At the beginning of the film Mickey warns us that what we are about to see will be filtered through his playwright’s point of view. Keeping that promise, Allen uses every amount of artifice at his disposal—including cinematographer Vittorio Storaro’s admittedly sumptuous photography—to create a film that is not only unreal but also unpleasant. “Oh God,” Ginny cries out at one point. “Spare me the bad drama.” Amen to that.
“I knew her very well,” says Penelope Cruz, “but in a way she was not exactly the same person because so many things happened to her and she changed over time, like we all do.”
Cruz isn’t talking about an old friend or a long lost relative. The Spanish superstar is referring to Macarena Granada, a character she first played a decade ago and revisits in the new film The Queen of Spain.
“She has a very intense life,” continues Cruz, “so that was the tricky thing. For the people who knew Macarena, how do I make her recognizable and what are the changes we can see in her after all these years?”
Audiences first met Macarena in 1998 when Cruz played her as an upcoming Spanish movie star in a frothy little confection called The Girl of Your Dreams. It’s years later in real and reel life as Cruz brings the character back to the screen.
Set in 1956, The Queen of Spain portrays Macarena as a huge international star lured back to her home country to star in the first American movie to be shot there since the Franco took power. It’s a wild production but complicating matters is the appearance—and subsequent disappearance—of Macarena’s former director and the man who made her a star.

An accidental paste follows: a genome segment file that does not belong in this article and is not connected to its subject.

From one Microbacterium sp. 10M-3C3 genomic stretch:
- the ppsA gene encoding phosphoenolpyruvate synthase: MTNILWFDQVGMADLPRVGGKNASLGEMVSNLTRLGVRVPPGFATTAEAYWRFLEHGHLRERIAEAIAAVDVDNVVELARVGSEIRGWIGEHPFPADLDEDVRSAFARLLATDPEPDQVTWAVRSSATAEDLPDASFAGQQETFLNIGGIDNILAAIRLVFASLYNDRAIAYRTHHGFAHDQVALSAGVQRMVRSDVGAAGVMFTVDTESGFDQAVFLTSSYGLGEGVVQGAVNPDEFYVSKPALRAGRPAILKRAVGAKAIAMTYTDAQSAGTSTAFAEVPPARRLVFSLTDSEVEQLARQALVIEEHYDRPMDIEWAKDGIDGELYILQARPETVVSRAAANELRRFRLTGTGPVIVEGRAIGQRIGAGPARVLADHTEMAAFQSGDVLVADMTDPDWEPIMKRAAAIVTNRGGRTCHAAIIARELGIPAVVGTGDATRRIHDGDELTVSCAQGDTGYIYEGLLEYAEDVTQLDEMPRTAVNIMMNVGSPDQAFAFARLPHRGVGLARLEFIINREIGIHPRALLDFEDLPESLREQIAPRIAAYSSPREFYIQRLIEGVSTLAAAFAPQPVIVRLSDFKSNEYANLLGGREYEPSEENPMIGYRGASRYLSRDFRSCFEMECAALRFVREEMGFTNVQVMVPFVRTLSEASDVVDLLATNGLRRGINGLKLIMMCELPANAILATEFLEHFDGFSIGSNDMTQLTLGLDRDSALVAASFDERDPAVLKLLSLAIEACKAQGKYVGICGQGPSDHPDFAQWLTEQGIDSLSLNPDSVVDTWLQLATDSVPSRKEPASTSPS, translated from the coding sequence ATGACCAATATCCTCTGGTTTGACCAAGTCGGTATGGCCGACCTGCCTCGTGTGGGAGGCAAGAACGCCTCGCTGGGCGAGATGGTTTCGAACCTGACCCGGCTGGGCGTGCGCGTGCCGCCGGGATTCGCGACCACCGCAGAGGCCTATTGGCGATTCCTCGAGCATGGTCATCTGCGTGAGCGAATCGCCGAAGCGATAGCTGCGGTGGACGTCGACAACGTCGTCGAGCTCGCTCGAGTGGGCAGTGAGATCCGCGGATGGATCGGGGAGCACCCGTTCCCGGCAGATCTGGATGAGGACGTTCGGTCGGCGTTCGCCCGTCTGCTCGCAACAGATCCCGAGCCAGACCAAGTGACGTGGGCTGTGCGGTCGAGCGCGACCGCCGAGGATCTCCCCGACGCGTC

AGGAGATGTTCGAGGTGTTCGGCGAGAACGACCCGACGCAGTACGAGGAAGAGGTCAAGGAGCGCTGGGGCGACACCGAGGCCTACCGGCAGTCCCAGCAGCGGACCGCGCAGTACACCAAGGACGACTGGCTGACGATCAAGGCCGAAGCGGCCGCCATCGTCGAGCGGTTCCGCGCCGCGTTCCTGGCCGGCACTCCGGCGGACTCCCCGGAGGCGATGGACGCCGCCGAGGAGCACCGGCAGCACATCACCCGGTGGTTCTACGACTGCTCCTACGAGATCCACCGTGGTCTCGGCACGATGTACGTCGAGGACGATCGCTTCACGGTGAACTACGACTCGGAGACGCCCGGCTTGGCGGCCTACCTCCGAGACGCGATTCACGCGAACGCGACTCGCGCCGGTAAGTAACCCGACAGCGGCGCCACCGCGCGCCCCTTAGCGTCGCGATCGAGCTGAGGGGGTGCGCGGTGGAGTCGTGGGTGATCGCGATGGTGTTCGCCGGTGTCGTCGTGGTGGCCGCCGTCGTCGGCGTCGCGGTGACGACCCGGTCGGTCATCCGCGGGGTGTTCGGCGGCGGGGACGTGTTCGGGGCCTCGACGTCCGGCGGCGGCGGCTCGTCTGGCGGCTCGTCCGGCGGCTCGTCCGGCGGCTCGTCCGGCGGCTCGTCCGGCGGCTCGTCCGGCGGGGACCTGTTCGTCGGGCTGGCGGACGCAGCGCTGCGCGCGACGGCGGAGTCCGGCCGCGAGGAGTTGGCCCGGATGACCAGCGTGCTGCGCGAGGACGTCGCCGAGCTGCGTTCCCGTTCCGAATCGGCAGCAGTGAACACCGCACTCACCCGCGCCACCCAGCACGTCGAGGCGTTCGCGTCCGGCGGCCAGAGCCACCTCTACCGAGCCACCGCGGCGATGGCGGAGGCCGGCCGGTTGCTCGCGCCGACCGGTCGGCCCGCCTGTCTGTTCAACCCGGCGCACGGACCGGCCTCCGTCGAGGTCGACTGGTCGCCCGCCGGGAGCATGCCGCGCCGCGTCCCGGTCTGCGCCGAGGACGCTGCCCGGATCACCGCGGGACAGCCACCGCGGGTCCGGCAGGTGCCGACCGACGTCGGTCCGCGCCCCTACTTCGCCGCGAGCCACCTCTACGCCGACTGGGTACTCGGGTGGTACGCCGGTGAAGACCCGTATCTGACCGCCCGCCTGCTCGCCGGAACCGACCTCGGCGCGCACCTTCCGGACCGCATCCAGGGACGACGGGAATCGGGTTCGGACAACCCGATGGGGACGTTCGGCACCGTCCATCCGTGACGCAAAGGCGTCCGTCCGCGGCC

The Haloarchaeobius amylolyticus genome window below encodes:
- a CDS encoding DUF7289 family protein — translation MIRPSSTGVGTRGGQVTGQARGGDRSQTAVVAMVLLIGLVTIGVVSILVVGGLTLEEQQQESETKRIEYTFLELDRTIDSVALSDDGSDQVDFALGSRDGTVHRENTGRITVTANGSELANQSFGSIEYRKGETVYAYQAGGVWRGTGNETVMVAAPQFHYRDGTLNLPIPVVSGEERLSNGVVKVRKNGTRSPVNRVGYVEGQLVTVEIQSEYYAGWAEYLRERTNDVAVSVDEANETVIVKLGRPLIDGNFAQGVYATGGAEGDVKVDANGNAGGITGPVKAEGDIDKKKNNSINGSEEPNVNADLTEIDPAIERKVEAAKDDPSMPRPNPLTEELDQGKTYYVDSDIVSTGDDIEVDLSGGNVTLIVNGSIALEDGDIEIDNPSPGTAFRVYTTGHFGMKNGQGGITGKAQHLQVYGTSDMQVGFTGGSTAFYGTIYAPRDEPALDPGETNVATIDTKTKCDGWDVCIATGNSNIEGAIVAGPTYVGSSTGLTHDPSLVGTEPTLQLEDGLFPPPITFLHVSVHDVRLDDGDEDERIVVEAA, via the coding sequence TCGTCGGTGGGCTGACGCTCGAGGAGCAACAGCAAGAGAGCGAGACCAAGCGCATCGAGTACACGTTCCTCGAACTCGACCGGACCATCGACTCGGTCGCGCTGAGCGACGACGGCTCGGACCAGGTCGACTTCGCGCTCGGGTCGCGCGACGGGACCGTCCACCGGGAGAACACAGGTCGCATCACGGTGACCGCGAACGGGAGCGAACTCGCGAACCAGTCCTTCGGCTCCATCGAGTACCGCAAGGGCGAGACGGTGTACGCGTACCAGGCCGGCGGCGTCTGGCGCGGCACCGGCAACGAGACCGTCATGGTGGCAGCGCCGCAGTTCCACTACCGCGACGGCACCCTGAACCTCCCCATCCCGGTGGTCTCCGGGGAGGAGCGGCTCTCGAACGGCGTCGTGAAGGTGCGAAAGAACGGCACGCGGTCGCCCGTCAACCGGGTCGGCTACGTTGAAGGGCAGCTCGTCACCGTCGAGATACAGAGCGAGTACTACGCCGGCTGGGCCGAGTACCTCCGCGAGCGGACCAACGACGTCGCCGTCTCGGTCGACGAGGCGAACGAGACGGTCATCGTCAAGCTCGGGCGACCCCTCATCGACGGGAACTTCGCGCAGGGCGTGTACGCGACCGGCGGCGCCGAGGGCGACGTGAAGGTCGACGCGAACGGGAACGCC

“The first film was set at a time of interaction with Germany and Macarena had to protect herself from Goebbels,” says Cruz. “This time she is up against Franco. In a way every time she is acting in a film she is just not acting, she is some kind of political heroine. She is fighting for justice. What a life this woman has had! Every time she goes into making a movie she has to save somebody’s life or do something life changing for everybody. If we ever do the third one I don’t know who she’ll have to deal with. Depends on what country. Hopefully the third one will happen someday. Let’s see who she has to encounter this time.”
The Queen of Spain marks the third time Cruz has worked with Fernando Trueba, the Spanish auteur who directed her break out film Belle Époque.
“The knowledge he has of cinema, the passion he has for cinema is very contagious,” she says. “With Fernando it is always more than just entertainment. He is such a great filmmaker and he always talks about so many big subjects at the same time.
“I think Belle Époque is a masterpiece. The film was amazing and for me to start with somebody as brilliant as Fernando, well, it was a year that made it impossible for me not to fall in love with movies.”
The chance to show what goes on behind the scenes in The Queen of Spain’s film-within-the-film was another reason she decided to come back to Trueba and Macarena.
“There are not enough movies about that,” she says. “When I am on the set everything is so crazy and chaotic but at the same time it works. I feel like we need that chaos for it to work. It is magical that things happen and movies get done and get finished. I’m always on the set thinking, ‘These three days of shooting is enough material for three more movies.’”
Richard and CP24 anchor Nathan Downer have a look at the weekend’s new movies including “The Dark Tower,” the eco-documentary “An Inconvenient Sequel: Truth to Power,” the latest Kathryn Bigelow film “Detroit” and the culinary road trip of “The Trip to Spain.”